Health & Wellbeing

Lifestyle

Stroke numbers decline

The latest Australian Institute of Health and Welfare (AIHW) figures show more Australians are now surviving stroke.

The AIHW report on cardiovascular disease shows a substantial decline in the death rate from stroke since 1981, with 30 percent fewer people losing their life to the disease (from around 12,000 to 8,400 annually) despite the fact that the population has almost doubled in that time.

Stroke Foundation Clinical Council Chair Professor Bruce Campbell said the new data were encouraging and reflected advances in stroke diagnosis, treatment and care in recent decades.

“Australia has led the way in some of the most recent advancements, particularly improvements to emergency stroke treatments,’’ Prof Campbell said.

“The introduction of dedicated stroke units, increased availability of clot dissolving drugs and implementation of endovascular thrombectomy, where a clot is removed from the brain, all reduce disability after stroke.

“With the advent of telemedicine for stroke, more Australians, including those in regional and rural areas, are accessing stroke treatment quickly leading to improved outcomes.”

Further to decline in the death rate, the AIHW report revealed the rate of stroke events fell by 24 percent between 2001 and 2017, from 169 to 129 events per 100,000.

Stroke Foundation Chief Executive Officer Sharon McGowan said while it is incredibly positive to see a downward trend in incidence and death from stroke, the overall numbers were still confronting.

“In 2018, almost 387,000 Australians had experienced a stroke at some time in their lives – 25 percent of those were under the age of 65,” Ms McGowan said.

“The remarkable advances we have made in emergency treatment mean that more people are surviving stroke. We now need to put the same effort into recovery. We must enable people to live well with stroke and prevent reoccurance.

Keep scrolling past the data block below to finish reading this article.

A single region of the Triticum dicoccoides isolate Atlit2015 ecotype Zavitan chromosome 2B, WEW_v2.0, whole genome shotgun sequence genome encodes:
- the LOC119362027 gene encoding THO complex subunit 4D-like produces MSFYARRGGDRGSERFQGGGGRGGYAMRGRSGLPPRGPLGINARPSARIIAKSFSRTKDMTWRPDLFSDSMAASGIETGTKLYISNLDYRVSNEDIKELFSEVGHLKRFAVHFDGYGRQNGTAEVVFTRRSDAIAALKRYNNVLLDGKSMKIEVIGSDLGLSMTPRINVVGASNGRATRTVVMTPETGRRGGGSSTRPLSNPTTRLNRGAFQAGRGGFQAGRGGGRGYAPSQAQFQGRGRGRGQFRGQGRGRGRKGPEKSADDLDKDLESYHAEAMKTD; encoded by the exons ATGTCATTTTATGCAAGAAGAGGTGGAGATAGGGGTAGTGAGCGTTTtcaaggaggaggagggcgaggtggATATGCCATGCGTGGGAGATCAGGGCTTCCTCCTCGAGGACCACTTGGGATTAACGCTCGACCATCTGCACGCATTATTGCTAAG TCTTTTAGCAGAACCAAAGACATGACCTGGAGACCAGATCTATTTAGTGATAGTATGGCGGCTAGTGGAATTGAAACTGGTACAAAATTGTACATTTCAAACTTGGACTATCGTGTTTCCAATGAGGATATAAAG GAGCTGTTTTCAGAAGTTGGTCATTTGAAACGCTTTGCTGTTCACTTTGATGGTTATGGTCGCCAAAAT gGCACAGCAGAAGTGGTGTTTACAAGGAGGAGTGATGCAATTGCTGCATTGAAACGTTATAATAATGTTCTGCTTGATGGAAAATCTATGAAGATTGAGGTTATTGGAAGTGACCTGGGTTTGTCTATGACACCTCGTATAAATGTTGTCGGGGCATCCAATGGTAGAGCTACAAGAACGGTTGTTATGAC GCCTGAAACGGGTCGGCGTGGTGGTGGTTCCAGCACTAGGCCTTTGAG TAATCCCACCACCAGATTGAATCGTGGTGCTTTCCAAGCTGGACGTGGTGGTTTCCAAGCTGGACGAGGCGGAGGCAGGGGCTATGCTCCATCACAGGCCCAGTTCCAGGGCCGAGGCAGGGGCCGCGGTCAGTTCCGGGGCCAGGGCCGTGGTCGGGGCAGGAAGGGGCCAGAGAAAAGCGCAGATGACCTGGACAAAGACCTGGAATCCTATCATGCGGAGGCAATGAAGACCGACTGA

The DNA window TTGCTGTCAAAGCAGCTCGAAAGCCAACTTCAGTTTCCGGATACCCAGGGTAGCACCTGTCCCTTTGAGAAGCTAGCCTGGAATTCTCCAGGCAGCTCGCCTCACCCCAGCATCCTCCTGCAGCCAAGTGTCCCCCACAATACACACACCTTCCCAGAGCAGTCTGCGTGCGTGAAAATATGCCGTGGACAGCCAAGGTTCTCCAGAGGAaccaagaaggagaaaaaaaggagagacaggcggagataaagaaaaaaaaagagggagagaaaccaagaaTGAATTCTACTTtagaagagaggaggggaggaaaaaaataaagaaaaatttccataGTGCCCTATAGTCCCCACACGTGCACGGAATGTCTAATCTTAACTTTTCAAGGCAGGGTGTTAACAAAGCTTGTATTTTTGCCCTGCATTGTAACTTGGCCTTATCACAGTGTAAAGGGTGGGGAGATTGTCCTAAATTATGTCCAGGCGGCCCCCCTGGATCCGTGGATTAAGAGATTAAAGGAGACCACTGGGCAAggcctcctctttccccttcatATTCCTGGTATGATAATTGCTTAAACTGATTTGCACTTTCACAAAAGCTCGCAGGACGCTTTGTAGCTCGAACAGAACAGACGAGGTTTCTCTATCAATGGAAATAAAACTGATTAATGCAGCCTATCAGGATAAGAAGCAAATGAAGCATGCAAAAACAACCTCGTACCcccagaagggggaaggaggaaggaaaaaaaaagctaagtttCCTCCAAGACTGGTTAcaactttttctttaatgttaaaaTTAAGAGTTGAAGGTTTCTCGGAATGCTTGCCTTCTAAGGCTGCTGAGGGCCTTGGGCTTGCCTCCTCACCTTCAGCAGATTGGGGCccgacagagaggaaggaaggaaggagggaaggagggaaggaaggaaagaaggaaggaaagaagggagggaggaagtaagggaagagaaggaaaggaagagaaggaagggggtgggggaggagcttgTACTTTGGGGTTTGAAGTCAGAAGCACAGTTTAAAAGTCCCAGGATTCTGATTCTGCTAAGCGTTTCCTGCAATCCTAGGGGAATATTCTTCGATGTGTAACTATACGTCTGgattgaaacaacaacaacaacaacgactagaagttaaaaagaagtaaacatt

“There is also much work to be done to prevent stroke and reduce its burden on our community, particularly as our population grows and ages.”

Stroke is largely preventable by managing blood pressure and living a healthy, active lifestyle.

Ms McGowan added: “Too many Australian lives are being impacted by this insidious disease.

“The Coronavirus (COVID-19) pandemic has demonstrated the importance of prevention in addressing disease. We have an opportunity to expand this approach to broader chronic disease benefiting the community, health system and economy for decades to come,” she said.

 
Stroke statistics

  • Around 386,900 Australians (1.3 percent of the population) had experienced a stroke at some time in their lives.
  • Stroke prevalence is higher in males (1.6 percent) than females (1.1 percent).
  • Stroke was ranked ninth in the leading diseases causing burden.
  • In 2018, stroke was the underlying cause in over 8,400 deaths (5 percent of all deaths).
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